Memories stay fresh for Southmoreland standout seniors Pisula, Comforti
Monday, May 18, 2020 | 9:44 PM
Editor’s note: This is the 16th in an 18-part series profiling nominees for the Westmoreland County Scholar-Athlete Excellence Awards.
When Sarah Pisula starts feeling down during this covid-19 era, she recalls some of the feel-good moments from a feel-good girls basketball season at Southmoreland.
“That’s actually been one of the things that cheers me up during this long quarantine,” she said. “Whenever I’m feeling down about everything that’s happening right now, I just remember the awesome season we had.”
The senior forward played an integral role in helping the Scotties to a historic run that included a trip to the WPIAL Class 4A title game and two rounds in the PIAA playoffs in the team’s state debut.
Southmoreland went 22-0 in the regular season and won its first section title since 2007. Many coaches pointed to Pisula as the key cog and steady leader. You might say opponents who scouted Southmoreland put her at the head of the class.
That is spot the 6-foot-1 Pisula knows well. She is ranked No. 1 in a class of 130 with a 4.2 GPA.
Pisula and classmate Riley Comforti are nominees for the Westmoreland County Scholar-Athlete Excellence Awards hosted by Judge John D. Driscoll.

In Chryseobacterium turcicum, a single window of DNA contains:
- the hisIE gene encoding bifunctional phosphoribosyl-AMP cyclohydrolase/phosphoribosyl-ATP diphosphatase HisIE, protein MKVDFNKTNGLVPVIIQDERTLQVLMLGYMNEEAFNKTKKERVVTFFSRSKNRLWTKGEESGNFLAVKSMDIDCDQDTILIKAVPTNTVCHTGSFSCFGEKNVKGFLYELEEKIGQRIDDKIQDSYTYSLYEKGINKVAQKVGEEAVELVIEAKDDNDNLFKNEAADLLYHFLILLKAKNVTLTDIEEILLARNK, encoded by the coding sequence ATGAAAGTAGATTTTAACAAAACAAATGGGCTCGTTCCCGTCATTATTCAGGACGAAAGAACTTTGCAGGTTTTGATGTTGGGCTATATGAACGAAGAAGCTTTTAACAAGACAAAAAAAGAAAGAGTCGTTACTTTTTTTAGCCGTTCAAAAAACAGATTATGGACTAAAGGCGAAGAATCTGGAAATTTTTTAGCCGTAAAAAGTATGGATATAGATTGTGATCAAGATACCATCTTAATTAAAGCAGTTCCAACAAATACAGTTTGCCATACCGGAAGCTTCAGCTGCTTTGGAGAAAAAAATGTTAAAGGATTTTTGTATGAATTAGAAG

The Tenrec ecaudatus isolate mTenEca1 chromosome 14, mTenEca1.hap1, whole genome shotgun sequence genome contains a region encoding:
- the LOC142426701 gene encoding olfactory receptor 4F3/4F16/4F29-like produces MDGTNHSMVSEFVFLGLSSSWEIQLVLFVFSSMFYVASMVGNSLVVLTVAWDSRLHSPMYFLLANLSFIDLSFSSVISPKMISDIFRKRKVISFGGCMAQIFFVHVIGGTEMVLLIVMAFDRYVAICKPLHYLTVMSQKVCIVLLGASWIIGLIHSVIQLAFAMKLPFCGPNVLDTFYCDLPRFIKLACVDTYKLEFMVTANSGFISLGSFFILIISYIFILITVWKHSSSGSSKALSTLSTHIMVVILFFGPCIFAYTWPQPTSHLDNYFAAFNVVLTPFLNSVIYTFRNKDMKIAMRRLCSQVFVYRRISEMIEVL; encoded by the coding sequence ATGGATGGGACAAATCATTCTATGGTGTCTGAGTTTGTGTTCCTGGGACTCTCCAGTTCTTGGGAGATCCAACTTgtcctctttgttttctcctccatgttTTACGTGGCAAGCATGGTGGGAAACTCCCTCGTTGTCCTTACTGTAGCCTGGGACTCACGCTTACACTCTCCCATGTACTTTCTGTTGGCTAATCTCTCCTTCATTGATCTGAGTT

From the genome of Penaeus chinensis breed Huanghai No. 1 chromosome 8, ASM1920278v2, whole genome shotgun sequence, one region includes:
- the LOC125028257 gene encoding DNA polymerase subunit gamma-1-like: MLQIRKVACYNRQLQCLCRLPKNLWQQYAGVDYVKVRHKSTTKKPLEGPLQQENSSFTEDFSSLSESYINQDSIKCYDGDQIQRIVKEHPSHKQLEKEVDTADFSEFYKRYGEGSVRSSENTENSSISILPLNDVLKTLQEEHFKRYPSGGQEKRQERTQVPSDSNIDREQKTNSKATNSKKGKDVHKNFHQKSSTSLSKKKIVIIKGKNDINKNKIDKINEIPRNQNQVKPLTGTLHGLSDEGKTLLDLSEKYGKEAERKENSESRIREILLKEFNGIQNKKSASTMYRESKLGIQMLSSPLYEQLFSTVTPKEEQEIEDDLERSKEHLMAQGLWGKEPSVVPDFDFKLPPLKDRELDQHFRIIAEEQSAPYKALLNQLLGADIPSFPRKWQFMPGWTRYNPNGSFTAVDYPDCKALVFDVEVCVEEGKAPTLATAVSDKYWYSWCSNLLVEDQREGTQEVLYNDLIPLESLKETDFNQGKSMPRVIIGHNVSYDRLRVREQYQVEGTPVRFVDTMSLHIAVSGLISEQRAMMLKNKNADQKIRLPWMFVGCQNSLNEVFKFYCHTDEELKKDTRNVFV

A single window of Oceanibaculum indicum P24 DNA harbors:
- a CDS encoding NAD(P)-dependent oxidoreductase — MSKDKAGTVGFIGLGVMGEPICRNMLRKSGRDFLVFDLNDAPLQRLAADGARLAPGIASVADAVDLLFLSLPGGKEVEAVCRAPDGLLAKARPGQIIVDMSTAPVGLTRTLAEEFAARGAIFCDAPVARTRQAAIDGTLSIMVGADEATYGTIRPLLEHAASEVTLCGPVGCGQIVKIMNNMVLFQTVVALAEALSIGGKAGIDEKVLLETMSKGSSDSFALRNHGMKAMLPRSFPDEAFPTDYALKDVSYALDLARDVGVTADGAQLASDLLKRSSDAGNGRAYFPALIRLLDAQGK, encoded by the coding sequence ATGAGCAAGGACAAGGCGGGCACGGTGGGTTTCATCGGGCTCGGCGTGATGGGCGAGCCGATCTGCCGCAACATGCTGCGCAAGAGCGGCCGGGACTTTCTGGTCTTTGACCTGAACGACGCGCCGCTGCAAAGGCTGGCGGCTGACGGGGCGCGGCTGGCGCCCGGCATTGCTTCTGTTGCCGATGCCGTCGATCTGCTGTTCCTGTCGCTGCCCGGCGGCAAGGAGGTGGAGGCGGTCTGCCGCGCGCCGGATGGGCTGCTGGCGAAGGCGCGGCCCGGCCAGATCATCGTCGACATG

Comforti was a two-sport standout in football and basketball.
When Southmoreland needed a big pass play down the field in football, or a run-starting basket in hoops, it knew who to look for: Comforti, who also is a 4.0 student.
A 6-foot-3 wide receiver with range and leaping ability, he holds school single-season and career receiving records. He will continue his football career at Alderson Broaddus.
Comforti had 63 catches for 965 yards and nine touchdowns last season as the Scotties made the WPIAL playoffs for the first time in 40 years.
In basketball, the shifty swing guard averaged 23.1 points as a senior for a playoff team and finished with 1,133 career points. Finding balance in sports and schoolwork was something Comforti figured out.
“All of my teachers were great people and would help any time you asked, but I think prioritizing is the main thing,” he said. “I’ve always wanted to play at the next level, and I knew that school was going to be a key contribution to getting me there, so I knew I had to get it done in the classroom first.”
While she will give up playing sports at St. Francis (Pa.), Pisula said the climb to No. 1 in her class has been a process that included long hours behind the scenes.
“I don’t think people quite realize how much time goes into being a student-athlete,” she said. “I can recall many nights during my junior year where I would come home from a game and stay up until 1 a.m. with several other classmates studying and completing homework. It’s going to be very different in college just focusing on academics, but I think I’ll enjoy having a little time to breathe.”
Comforti is anxious to get started at the next level.
“To be honest I have been watching an unhealthy amount of highlight tapes and film,” he said. “It kind of struck me that it’s a whole new game. These are grown men, and I’ve really been focusing on adding some weight and just getting stronger.”
Bill Beckner Jr. is a Tribune-Review Staff Writer. You can contact Bill by email at firstname.lastname@example.org or via Twitter .
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